Apologetics is often considered a buzzword in Christian circles, but few evangelicals genuinely understand the purpose and meaning of Christian apologetics.
Dr. Sam Welbaum, associate professor of Christian ministries, defined Christian apologetics.
“Apologetics itself is just the art of intellectually defending something, so Christian apologetics is the use of reason and persuasion in defending the truth of Christianity,” Welbaum said.
Welbaum explained that apologetics and evangelism go hand in hand.
Any gospel presentation should include some form of reasoned defense for the faith and highlight the inherent truth of scripture.
“The problems arise when someone wants to defend the truth of Christianity with no concern that the lost hear the gospel,” Welbaum said. “That’s just wanting to argue or wanting to be right, not defend Christianity.”
According to Welbaum, apologetics may attract three types of people: those who are insecure, prideful or humble.
“The insecure see it as a means of trying to help them drown out doubts, and they usually cover this in false confidence that eventually fails them,” Welbaum said. “The prideful see apologetics as a way for them to show how important and impressive they are.”
He explained both types of people are more concerned with themselves than with Christ.
“The Christ they are defending disappears, and the gospel becomes something of an idea or a postulate as opposed to historical and ontological fact,” Welbaum said. “The one who is confident and humble sees that God has gifted them to serve a particular role and that it is an honor to be able to serve God by using those intellectual gifts to clear the way for the gospel message.”
Welbaum shared how apologetics is an effective evangelistic tool and highly effective in discipleship.
“The more firmly a person believes what they believe, the more likely they are to live it out,” Welbaum said.
Welbaum explained that all areas of study can be used to support apologetic pursuits.
“Since God made everything in the cosmos, everything in the cosmos points to him,” Welbaum said. “Philosophical, scientific, literary and more recently the behavioral science categories get the most attention.”
Welbaum said that even our character and behavior as Christians is, in many ways, a form of apologetics because it testifies to the goodness of God.
Adrian Jacobs, CBU alumna and double major in English and philosophy, shared some insight on the use of apologetics.
She said that apologetics can be very helpful in building confidence in believers and strengthening their faith, as well as bringing individuals to faith in Christ.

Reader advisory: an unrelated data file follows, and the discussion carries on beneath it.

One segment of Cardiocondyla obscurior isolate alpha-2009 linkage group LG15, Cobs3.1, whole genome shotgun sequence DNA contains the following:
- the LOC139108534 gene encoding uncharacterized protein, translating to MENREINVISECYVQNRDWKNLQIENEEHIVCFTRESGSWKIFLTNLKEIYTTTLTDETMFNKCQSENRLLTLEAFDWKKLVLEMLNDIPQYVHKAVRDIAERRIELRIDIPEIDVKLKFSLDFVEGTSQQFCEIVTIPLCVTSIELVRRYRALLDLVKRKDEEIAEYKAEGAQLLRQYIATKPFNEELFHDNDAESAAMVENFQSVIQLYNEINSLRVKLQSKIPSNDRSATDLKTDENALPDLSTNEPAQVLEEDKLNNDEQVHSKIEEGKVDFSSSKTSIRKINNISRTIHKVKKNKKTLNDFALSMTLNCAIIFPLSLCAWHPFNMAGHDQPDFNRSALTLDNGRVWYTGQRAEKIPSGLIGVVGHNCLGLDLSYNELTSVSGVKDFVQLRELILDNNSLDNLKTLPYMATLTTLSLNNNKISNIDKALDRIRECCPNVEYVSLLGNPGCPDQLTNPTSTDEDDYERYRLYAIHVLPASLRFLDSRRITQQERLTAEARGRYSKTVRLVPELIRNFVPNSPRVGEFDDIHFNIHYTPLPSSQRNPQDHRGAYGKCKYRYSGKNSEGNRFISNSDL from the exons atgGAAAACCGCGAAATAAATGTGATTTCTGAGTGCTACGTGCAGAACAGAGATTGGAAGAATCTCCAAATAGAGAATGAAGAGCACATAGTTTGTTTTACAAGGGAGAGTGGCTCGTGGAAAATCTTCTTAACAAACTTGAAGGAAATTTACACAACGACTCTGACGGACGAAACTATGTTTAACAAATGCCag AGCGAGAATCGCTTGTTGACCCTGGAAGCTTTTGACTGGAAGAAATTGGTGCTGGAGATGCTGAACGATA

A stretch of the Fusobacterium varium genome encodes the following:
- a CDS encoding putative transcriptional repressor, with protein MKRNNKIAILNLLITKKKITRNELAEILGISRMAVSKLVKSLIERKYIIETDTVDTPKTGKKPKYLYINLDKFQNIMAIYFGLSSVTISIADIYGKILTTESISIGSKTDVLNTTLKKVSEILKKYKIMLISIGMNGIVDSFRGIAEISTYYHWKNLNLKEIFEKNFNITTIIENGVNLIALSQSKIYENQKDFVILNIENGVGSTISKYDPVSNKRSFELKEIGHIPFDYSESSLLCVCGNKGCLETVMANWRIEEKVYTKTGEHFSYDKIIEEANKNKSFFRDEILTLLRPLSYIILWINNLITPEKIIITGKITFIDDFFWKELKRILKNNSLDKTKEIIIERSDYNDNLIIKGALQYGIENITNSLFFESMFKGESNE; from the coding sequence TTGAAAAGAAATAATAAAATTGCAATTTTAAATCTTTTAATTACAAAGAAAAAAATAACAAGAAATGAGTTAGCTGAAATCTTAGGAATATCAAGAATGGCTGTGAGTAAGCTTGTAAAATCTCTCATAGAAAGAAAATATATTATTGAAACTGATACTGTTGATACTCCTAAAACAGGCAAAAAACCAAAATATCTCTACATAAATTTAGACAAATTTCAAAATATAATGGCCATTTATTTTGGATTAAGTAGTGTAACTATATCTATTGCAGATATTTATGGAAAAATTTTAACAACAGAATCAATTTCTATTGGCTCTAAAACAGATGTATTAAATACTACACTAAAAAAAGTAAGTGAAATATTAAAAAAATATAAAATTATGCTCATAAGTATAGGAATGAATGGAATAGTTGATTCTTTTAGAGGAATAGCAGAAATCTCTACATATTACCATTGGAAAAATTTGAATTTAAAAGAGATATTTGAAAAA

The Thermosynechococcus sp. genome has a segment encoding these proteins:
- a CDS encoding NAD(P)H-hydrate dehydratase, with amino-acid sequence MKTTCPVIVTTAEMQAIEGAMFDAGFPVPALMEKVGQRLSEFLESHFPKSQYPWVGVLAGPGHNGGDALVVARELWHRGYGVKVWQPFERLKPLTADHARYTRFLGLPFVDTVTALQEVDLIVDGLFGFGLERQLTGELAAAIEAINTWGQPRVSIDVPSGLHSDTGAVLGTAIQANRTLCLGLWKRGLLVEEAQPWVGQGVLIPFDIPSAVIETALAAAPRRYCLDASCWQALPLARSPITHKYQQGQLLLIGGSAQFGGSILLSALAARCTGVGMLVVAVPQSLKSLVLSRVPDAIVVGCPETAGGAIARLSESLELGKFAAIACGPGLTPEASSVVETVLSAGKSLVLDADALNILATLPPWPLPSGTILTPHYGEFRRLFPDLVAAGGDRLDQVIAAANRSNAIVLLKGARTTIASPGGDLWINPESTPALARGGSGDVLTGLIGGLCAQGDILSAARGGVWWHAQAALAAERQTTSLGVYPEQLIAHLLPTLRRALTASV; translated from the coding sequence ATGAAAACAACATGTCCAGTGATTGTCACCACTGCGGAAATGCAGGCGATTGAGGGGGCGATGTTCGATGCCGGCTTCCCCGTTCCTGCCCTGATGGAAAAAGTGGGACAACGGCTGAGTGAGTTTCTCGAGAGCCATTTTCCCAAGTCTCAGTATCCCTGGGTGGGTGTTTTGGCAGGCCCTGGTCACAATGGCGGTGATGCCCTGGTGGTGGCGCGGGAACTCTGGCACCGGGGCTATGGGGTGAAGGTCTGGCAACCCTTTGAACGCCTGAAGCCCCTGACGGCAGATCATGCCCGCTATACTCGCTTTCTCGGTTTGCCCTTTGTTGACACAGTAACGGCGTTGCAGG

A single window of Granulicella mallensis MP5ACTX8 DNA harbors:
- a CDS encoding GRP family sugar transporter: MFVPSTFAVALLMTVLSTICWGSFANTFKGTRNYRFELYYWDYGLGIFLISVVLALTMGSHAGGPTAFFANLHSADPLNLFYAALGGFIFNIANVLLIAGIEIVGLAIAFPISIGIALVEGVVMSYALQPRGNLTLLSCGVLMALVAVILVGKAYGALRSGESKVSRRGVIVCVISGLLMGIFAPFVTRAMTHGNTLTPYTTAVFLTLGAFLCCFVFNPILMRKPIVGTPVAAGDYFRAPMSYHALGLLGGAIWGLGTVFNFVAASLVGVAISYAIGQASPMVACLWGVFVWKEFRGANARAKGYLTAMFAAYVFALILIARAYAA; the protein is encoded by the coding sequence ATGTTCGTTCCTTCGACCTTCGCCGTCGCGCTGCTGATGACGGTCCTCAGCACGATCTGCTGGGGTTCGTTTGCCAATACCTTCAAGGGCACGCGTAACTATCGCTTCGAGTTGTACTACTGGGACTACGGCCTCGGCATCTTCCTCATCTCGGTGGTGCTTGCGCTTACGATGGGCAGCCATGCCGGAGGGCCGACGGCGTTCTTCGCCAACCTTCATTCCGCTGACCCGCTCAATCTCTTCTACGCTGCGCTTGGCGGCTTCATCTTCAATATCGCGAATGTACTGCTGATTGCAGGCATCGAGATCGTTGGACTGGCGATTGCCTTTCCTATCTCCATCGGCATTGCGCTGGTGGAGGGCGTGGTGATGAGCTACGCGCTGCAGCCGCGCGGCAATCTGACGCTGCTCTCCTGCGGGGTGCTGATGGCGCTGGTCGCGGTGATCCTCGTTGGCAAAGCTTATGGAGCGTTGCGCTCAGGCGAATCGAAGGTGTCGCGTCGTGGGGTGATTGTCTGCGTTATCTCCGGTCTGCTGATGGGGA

“[Apologetics] can be one of our best tools as we share the gospel, especially in a world that is skeptical of those who support objective morality and a true faith in Christ as the only way to heaven,” Jacobs said. “When individuals have questions about belief in God, being ready to answer those questions can be extremely important.”
Jacobs stressed that when using apologetics, believers ought to approach people where they are and be aware of what evangelism tools and methods would best suit that individual.
“Apologetics research can be done in a variety of ways. I would recommend seeking out leaders in the local church and asking their advice,” Jacobs said. “Classic books like ‘Mere Christianity’ and ‘The Case for Christ’ can be great starting points.”
Noah Gauderman, senior applied theology major, explained the purpose and intention behind apologetics.
“The Book of Acts described how Paul reasoned with people in the synagogue in and through the Scriptures,” Gauderman said. “The effectiveness of this tool stands on the foundation of love. As reason is not the only faculty humans possess, so should reason not be the only faculty we address in evangelism, but the whole person — emotions, will, conscience.”
Gauderman explained that sharing apologetics and the gospel is the foundation for every genuine presentation of apologetic facts.
However, bringing people to salvation should not be a burden that falls on the shoulders of humans, rather, it is a work of God, performed by the use of faithful vessels.
“Different types of apologetic styles [minister to] different types of personalities,” Gauderman said. “Some may not care at all about the probability of our universe being constructed the way it is as having a near zero probability; others may find a direct correlation between that truth and the powerful work of God. Others may prefer hearing the testimony or experience of Christians throughout history or modern-day Christians, while others may listen to it completely unbothered.”
Gauderman said the main source of our apologetics and evangelistic efforts should be the word of God — the foundation of all reason, logic and defense of our faith and salvation.